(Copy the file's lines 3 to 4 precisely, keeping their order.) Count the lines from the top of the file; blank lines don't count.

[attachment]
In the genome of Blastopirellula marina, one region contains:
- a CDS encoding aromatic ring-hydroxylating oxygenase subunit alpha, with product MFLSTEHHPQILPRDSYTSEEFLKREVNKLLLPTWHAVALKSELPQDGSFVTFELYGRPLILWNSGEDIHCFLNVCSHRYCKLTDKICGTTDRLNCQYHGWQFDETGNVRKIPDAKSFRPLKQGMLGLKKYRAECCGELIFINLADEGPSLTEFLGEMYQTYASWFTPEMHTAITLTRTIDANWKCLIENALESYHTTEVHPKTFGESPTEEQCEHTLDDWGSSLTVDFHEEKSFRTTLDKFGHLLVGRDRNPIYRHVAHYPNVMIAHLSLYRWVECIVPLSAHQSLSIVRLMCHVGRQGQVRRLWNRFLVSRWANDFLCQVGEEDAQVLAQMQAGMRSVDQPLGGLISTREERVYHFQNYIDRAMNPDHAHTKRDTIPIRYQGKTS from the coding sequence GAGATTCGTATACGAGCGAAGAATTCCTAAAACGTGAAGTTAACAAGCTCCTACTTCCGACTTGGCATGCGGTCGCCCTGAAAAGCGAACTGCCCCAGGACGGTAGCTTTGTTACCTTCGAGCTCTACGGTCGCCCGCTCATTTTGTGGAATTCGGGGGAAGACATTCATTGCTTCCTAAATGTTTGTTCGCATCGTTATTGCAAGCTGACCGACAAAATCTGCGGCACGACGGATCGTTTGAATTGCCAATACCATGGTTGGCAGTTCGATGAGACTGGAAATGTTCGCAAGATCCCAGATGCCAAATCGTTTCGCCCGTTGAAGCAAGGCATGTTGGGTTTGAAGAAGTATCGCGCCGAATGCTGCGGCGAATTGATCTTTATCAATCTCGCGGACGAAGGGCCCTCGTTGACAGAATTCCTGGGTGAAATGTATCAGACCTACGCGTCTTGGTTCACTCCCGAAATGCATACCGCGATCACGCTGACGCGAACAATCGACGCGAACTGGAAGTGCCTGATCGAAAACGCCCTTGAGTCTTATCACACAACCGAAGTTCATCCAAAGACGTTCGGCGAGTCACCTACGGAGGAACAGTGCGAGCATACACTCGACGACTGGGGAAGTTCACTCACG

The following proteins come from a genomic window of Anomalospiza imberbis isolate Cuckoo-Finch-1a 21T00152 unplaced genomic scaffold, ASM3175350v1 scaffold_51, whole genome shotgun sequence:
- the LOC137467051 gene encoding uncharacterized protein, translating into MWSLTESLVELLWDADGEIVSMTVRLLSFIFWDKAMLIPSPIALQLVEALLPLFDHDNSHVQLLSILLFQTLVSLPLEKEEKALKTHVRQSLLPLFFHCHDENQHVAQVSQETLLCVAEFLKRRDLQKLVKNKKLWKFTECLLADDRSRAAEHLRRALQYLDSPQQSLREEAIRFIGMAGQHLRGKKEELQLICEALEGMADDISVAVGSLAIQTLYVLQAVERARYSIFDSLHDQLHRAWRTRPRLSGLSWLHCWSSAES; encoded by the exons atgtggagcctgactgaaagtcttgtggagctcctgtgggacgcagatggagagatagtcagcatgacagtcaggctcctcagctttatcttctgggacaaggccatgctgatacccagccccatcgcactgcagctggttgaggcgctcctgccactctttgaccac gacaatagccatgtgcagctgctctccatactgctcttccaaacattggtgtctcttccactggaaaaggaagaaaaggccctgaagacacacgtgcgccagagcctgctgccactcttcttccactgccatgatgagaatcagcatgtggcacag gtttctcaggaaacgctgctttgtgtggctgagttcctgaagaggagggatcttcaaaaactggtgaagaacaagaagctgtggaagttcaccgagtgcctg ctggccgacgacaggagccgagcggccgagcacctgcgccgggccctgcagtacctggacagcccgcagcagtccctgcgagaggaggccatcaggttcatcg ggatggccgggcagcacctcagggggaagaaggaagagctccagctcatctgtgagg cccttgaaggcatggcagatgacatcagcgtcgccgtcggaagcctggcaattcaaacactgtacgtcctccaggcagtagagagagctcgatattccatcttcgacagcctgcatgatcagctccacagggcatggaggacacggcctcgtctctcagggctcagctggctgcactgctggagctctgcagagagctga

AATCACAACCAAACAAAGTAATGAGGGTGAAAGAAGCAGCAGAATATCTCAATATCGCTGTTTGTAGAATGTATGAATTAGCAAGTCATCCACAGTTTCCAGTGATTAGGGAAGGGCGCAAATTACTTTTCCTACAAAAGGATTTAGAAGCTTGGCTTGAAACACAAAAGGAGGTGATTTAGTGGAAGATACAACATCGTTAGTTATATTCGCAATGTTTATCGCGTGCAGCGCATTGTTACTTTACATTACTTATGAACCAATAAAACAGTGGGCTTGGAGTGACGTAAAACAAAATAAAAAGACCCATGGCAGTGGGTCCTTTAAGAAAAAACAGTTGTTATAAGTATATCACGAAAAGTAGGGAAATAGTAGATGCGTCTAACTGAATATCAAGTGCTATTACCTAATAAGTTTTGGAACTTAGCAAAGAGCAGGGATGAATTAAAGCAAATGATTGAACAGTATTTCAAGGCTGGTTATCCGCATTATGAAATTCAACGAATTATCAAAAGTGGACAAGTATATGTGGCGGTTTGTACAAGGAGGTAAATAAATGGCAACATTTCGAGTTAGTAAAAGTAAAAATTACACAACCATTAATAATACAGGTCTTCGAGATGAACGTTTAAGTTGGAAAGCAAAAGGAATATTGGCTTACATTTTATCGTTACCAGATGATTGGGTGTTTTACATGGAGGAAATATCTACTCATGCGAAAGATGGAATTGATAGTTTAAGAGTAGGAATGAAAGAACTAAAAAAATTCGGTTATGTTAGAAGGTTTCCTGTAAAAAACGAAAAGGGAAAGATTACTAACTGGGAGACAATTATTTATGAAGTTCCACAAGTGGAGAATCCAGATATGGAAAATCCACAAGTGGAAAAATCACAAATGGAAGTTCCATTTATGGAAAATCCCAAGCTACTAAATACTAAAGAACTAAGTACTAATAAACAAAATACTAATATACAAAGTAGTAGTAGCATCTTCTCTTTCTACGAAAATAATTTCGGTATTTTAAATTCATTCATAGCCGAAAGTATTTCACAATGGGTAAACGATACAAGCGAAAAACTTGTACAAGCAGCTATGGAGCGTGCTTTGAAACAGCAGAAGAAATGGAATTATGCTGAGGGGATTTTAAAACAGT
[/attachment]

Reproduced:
The following proteins come from a genomic window of Anomalospiza imberbis isolate Cuckoo-Finch-1a 21T00152 unplaced genomic scaffold, ASM3175350v1 scaffold_51, whole genome shotgun sequence:
- the LOC137467051 gene encoding uncharacterized protein, translating into MWSLTESLVELLWDADGEIVSMTVRLLSFIFWDKAMLIPSPIALQLVEALLPLFDHDNSHVQLLSILLFQTLVSLPLEKEEKALKTHVRQSLLPLFFHCHDENQHVAQVSQETLLCVAEFLKRRDLQKLVKNKKLWKFTECLLADDRSRAAEHLRRALQYLDSPQQSLREEAIRFIGMAGQHLRGKKEELQLICEALEGMADDISVAVGSLAIQTLYVLQAVERARYSIFDSLHDQLHRAWRTRPRLSGLSWLHCWSSAES; encoded by the exons atgtggagcctgactgaaagtcttgtggagctcctgtgggacgcagatggagagatagtcagcatgacagtcaggctcctcagctttatcttctgggacaaggccatgctgatacccagccccatcgcactgcagctggttgaggcgctcctgccactctttgaccac gacaatagccatgtgcagctgctctccatactgctcttccaaacattggtgtctcttccactggaaaaggaagaaaaggccctgaagacacacgtgcgccagagcctgctgccactcttcttccactgccatgatgagaatcagcatgtggcacag gtttctcaggaaacgctgctttgtgtggctgagttcctgaagaggagggatcttcaaaaactggtgaagaacaagaagctgtggaagttcaccgagtgcctg ctggccgacgacaggagccgagcggccgagcacctgcgccgggccctgcagtacctggacagcccgcagcagtccctgcgagaggaggccatcaggttcatcg ggatggccgggcagcacctcagggggaagaaggaagagctccagctcatctgtgagg cccttgaaggcatggcagatgacatcagcgtcgccgtcggaagcctggcaattcaaacactgtacgtcctccaggcagtagagagagctcgatattccatcttcgacagcctgcatgatcagctccacagggcatggaggacacggcctcgtctctcagggctcagctggctgcactgctggagctctgcagagagctga